I’m back home in Germany after visiting the US for Christmas. It feels nice to say that. Berlin really does feel like home now. It was good to see my family again after so long, though I was really stressed out an anxious almost the entire time I was in the US. Columbia, South Carolina feels like the exact opposite of Berlin in just about every way. Columbia is a small conservative town with not much going on, Berlin is a large liberal city where there is always something happening. Everything just felt so small all of a sudden in Columbia. The streets, the buildings, the possibilities.  The only thing that felt larger in Columbia was the distance. Since the place is a lot less dense then Berlin, everything felt more open.

I spent most of my time just outside of town at my parent’s new place. It was a new location for me and so it was neutral. Going back into town was stressful for personal reasons as there were a lot of ghosts and locations from past lives there. Luckily I didn’t run into anyone I didn’t want to and my exposure to those locations was minimal. I met up with 3 people who knew I was back in town on separate occasions to have coffee and chat about life.

While downtown I remembered the American conservatives/patriotism I had left behind:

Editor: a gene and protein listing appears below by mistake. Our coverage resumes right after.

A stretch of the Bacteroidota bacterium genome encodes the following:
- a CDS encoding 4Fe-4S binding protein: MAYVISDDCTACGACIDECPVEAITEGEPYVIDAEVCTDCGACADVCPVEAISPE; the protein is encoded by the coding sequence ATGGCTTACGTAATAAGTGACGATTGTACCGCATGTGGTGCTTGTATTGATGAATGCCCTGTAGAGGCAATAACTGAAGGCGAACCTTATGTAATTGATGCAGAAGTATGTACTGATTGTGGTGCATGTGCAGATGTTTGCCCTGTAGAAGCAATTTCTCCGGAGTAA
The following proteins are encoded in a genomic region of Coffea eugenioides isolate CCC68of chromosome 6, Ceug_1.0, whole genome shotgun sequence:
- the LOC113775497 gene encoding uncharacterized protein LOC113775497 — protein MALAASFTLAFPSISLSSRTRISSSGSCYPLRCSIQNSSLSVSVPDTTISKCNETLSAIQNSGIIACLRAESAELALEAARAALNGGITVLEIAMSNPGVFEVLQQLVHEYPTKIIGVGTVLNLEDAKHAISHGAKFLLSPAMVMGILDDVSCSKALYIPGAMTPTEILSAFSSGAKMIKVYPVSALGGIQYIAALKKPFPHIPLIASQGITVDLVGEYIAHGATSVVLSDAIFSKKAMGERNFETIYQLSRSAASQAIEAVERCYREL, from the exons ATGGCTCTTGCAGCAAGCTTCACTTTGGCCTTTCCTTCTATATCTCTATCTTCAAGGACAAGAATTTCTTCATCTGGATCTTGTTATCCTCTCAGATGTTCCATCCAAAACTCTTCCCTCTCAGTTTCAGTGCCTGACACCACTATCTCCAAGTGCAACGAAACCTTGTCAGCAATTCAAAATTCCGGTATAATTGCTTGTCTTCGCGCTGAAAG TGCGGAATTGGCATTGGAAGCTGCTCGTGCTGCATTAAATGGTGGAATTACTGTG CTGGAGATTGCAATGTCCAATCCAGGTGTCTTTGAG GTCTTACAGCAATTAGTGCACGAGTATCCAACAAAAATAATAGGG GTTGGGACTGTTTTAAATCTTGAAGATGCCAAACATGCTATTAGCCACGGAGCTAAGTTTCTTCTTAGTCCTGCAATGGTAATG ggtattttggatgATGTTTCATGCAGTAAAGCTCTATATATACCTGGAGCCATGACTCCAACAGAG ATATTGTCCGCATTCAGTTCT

1222140938 1222141812aThe picture above (in a sandwich shop my family stopped in) was a particularly ridiculous bit of “ra! ra! go team!” propaganda. The image is an overlay of 3 separate images: The backdrop of Columbia, SC, combined with the American flag and two soldiers vaguely saluting something. Militarism and patriotism are inextricably intertwined in the conservative south. To talk negatively of the military-industry complex can be misconstrued as to talk against the individual soldiers and is a terrible, terrible sin. It’s sad how energetic and supportive people can be about meaningless gestures like flag waving and this stupid picture, but when it comes to actually taking care of the military veterans and their families, the US practically kicks them to the curb.

But I digress.

There was one thing about the US that I miss and really enjoy, and I took advantage of being in town to pick it back up again:

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I also enjoyed driving around again, even though the weather was shitty most of the time I was there: